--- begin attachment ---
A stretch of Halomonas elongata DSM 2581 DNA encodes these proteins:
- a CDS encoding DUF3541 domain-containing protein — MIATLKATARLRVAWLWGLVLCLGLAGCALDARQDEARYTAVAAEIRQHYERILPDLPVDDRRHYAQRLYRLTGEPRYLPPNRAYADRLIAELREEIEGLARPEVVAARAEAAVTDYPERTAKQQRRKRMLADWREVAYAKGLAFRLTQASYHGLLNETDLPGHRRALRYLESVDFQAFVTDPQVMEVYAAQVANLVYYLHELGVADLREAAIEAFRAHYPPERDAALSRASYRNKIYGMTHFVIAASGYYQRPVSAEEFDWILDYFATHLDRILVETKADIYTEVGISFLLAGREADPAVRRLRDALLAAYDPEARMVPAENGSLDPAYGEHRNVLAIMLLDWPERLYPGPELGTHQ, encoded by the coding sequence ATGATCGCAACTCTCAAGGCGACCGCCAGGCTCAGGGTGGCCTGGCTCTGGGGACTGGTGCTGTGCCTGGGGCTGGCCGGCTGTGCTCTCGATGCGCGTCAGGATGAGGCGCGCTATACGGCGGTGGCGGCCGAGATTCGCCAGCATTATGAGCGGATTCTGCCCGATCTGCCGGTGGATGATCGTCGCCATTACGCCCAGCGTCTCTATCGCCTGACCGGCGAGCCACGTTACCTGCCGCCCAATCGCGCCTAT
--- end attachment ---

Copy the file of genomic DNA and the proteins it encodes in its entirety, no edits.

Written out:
A stretch of Halomonas elongata DSM 2581 DNA encodes these proteins:
- a CDS encoding DUF3541 domain-containing protein — MIATLKATARLRVAWLWGLVLCLGLAGCALDARQDEARYTAVAAEIRQHYERILPDLPVDDRRHYAQRLYRLTGEPRYLPPNRAYADRLIAELREEIEGLARPEVVAARAEAAVTDYPERTAKQQRRKRMLADWREVAYAKGLAFRLTQASYHGLLNETDLPGHRRALRYLESVDFQAFVTDPQVMEVYAAQVANLVYYLHELGVADLREAAIEAFRAHYPPERDAALSRASYRNKIYGMTHFVIAASGYYQRPVSAEEFDWILDYFATHLDRILVETKADIYTEVGISFLLAGREADPAVRRLRDALLAAYDPEARMVPAENGSLDPAYGEHRNVLAIMLLDWPERLYPGPELGTHQ, encoded by the coding sequence ATGATCGCAACTCTCAAGGCGACCGCCAGGCTCAGGGTGGCCTGGCTCTGGGGACTGGTGCTGTGCCTGGGGCTGGCCGGCTGTGCTCTCGATGCGCGTCAGGATGAGGCGCGCTATACGGCGGTGGCGGCCGAGATTCGCCAGCATTATGAGCGGATTCTGCCCGATCTGCCGGTGGATGATCGTCGCCATTACGCCCAGCGTCTCTATCGCCTGACCGGCGAGCCACGTTACCTGCCGCCCAATCGCGCCTAT